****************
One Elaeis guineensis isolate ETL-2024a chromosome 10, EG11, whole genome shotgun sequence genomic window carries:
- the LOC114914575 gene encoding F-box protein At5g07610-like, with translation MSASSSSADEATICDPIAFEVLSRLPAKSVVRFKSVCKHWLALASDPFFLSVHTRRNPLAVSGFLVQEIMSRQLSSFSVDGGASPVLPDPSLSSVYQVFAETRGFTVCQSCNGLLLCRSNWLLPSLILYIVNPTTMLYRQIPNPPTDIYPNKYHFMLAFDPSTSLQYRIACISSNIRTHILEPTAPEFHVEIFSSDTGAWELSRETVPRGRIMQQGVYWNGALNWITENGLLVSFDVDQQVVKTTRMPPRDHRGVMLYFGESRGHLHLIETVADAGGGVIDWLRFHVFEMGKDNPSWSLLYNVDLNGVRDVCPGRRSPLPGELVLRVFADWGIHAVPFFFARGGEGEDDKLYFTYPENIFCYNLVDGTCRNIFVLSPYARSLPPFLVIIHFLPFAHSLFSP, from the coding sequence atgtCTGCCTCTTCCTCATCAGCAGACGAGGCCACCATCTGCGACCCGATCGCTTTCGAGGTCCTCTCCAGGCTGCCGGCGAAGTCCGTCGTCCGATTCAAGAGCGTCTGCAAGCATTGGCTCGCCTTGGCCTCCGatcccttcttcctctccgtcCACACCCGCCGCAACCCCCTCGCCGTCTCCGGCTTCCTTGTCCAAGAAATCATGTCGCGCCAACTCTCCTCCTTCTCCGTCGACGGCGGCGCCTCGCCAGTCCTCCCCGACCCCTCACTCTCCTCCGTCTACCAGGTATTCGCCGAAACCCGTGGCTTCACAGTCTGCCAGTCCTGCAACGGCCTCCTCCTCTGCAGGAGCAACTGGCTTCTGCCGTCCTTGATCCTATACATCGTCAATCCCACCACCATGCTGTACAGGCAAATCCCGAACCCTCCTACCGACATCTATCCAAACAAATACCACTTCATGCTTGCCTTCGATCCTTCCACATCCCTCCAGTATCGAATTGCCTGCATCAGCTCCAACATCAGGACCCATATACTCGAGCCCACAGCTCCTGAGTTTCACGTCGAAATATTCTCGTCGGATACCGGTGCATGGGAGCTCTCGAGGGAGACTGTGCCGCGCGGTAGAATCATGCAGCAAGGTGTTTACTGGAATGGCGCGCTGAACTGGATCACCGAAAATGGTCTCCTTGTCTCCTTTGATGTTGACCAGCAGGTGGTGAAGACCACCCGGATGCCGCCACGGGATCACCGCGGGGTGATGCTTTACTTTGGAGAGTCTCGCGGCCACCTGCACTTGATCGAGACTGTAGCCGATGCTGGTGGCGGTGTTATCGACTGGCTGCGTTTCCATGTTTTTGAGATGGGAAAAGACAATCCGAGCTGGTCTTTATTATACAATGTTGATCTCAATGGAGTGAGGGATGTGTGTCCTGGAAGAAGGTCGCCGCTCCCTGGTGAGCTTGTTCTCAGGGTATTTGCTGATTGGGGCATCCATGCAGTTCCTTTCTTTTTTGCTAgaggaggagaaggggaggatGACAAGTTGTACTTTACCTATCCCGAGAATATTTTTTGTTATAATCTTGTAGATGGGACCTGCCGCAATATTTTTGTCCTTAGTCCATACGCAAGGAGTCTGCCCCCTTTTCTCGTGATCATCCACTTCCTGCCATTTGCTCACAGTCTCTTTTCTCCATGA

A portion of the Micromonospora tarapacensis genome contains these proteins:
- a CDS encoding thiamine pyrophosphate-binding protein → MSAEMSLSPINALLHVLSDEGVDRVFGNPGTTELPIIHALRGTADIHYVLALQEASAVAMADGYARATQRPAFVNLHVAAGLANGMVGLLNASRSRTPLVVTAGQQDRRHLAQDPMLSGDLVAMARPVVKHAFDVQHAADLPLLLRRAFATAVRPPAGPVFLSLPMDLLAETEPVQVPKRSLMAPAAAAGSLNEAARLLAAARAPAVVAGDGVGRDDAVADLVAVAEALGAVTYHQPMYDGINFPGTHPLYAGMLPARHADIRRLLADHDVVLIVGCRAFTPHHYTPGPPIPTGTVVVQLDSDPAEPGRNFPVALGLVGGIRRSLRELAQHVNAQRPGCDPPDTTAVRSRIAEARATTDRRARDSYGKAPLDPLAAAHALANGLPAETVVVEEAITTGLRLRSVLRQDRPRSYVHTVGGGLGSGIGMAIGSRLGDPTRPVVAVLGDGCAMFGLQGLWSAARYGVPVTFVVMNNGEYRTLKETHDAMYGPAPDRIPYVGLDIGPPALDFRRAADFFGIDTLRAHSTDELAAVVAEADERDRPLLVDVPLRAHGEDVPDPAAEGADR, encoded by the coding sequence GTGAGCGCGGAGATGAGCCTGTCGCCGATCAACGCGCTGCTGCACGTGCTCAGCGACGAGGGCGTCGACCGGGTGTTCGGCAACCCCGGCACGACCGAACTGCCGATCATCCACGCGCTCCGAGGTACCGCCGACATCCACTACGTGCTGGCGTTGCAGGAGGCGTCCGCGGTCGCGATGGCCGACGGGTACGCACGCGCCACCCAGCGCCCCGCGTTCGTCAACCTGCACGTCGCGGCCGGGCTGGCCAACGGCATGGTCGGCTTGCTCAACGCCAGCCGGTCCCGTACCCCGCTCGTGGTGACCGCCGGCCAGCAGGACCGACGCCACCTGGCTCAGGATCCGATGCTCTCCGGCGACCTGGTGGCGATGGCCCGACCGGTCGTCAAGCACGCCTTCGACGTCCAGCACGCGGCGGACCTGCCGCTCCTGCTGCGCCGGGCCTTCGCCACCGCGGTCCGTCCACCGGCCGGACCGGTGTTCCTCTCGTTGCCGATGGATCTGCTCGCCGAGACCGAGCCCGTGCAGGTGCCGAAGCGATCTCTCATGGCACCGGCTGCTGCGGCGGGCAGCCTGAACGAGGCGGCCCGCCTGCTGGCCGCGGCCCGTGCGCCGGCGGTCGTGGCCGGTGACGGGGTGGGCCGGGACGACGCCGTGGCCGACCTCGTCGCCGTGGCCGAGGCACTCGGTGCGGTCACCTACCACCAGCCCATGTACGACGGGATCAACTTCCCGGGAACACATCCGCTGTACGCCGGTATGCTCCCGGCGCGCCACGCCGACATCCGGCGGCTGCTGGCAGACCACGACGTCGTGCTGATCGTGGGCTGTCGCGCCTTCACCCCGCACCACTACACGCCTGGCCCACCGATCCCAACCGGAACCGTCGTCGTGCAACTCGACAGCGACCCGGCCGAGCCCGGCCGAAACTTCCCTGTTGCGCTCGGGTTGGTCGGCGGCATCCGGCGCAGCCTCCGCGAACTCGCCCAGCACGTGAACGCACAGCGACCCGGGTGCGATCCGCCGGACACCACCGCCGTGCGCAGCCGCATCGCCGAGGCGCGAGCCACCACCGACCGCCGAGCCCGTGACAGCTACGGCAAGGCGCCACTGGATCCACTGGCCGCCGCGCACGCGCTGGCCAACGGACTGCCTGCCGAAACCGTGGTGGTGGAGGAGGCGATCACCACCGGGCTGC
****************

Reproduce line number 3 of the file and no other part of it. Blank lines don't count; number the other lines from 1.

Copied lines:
A portion of the Micromonospora tarapacensis genome contains these proteins: